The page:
To help illustrate this point, marketable orders under 605 are much harder to compare than market orders since they include both Immediate or Cancel (IOC) orders and orders that are valid for the rest of the trading day unless subsequently cancelled (DAY) and there are no statistics on the unexecuted quantity of those orders.   The result is that execution quality has improved for market order execution quality more than for limit orders, whether marketable or not.

So, what does this mean for Rule 606 reform and, specifically, the SEC Order Disclosure proposal?

The most important aspect of this rule will be how orders are categorized, and the current proposal fails on that score.   Instead of trying to define retail by a notional value, we believe that “Held” orders should be treated as retail, while institutional orders should be identified as “Not Held”.  Within “Not Held” orders, we propose to organize reporting based on the orders routing brokers receive, as follows:


  • Not Held “Working” – This includes all orders sent to sales traders or directly to institutional algorithms. The key distinguishing characteristic of these orders is that they are not expected to be immediately executed.  There are, however, some circumstances, such as the discovery of natural liquidity, where these orders could be executed quickly.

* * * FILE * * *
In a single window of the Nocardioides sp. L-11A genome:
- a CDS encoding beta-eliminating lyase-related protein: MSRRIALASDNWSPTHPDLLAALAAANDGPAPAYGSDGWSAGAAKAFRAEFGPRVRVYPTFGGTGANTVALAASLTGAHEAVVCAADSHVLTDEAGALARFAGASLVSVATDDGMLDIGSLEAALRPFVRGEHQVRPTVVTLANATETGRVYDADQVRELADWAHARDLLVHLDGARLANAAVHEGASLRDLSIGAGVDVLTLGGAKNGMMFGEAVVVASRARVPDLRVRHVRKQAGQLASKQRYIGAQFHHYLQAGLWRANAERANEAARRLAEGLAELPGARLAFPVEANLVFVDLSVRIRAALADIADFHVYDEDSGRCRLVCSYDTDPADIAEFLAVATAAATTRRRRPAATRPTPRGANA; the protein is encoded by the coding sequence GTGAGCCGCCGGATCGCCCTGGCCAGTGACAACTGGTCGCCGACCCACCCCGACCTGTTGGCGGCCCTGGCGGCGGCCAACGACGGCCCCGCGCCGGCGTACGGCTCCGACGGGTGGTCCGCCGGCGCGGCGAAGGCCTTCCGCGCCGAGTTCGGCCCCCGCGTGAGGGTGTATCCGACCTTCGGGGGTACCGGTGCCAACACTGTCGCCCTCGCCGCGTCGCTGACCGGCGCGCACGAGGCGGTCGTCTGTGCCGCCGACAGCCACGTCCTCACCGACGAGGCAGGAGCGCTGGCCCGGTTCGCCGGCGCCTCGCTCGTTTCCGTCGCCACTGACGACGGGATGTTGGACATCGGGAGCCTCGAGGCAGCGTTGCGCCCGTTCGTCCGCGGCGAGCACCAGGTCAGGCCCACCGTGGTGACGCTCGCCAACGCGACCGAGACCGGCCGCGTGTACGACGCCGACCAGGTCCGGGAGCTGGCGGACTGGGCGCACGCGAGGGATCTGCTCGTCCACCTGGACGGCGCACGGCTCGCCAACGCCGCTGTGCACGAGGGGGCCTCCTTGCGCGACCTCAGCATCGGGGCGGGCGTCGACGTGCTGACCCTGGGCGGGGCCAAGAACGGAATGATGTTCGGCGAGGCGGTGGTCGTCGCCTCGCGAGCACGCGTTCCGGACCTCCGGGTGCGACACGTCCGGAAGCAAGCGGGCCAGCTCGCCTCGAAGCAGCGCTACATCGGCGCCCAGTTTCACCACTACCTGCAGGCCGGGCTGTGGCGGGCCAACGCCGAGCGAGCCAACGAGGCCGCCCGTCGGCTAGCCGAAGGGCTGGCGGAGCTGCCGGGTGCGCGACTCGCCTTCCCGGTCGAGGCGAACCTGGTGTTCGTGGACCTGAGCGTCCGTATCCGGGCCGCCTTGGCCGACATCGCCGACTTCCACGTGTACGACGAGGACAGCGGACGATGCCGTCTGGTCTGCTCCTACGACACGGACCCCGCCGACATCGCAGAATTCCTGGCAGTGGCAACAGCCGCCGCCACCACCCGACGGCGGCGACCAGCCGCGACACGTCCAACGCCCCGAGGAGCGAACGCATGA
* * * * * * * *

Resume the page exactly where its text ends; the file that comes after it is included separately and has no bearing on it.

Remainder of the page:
• Not Held “Routable” — These are orders which are received by a broker, with instructions to use their smart order router for the entirety of the order. This would include all orders marked “routable” that are handled by the affiliated brokers of exchanges.


  • Not Held “Directed” – These are orders where the client has instructed the broker both the price and the specific market to which the order should be routed. It is extremely important to segregate these from other not held orders as the reporting broker has no discretion on these orders.


  • Within each “Not Held” category, we propose that all child orders should be included, without exception, within the following aggregated categories, for each venue that they route to, along with basic execution metrics such as fill rates, effective spread and realized spread:


Market (Day and IOC)

Marketable (Day and IOC)

Non-Marketable (Displayable or Not)

For “Held” (retail) Rule 606, we propose that routing firms show similar statistics at the aggregate level with the same categorization, while providing the payment for order flow information at the venue level.  The reason for this difference is that retail investors will have no say in the specific venue decisions, but should include the aggregate numbers in their choice of routing brokers.  Professional asset managers, however, do have the ability to make decisions, along with their routing brokers, on the specific routing decisions made.

In conclusion, we are proposing that the next iteration of Rule 606 reports should be grouped by Held or Not-Held orders, with aggregated metrics of execution quality for Held orders and venue by venue metrics for Not-Held.  The most important parts of this recommendation, however, are to accurately group orders and to require reporting to separate IOC and day orders, marketable and non-marketable orders.  If the SEC implements this basic categorization, it will be a major step forward.

[1] https://www.ici.org/pdf/28480.pdf

[2] See http://www.investopedia.com/terms/q/qpam.asp

[3] Covered orders under Rule 605 are defined here:  https://www.federalregister.gov/documents/2000/12/01/00-30131/disclosure-of-order-execution-and-routing-practices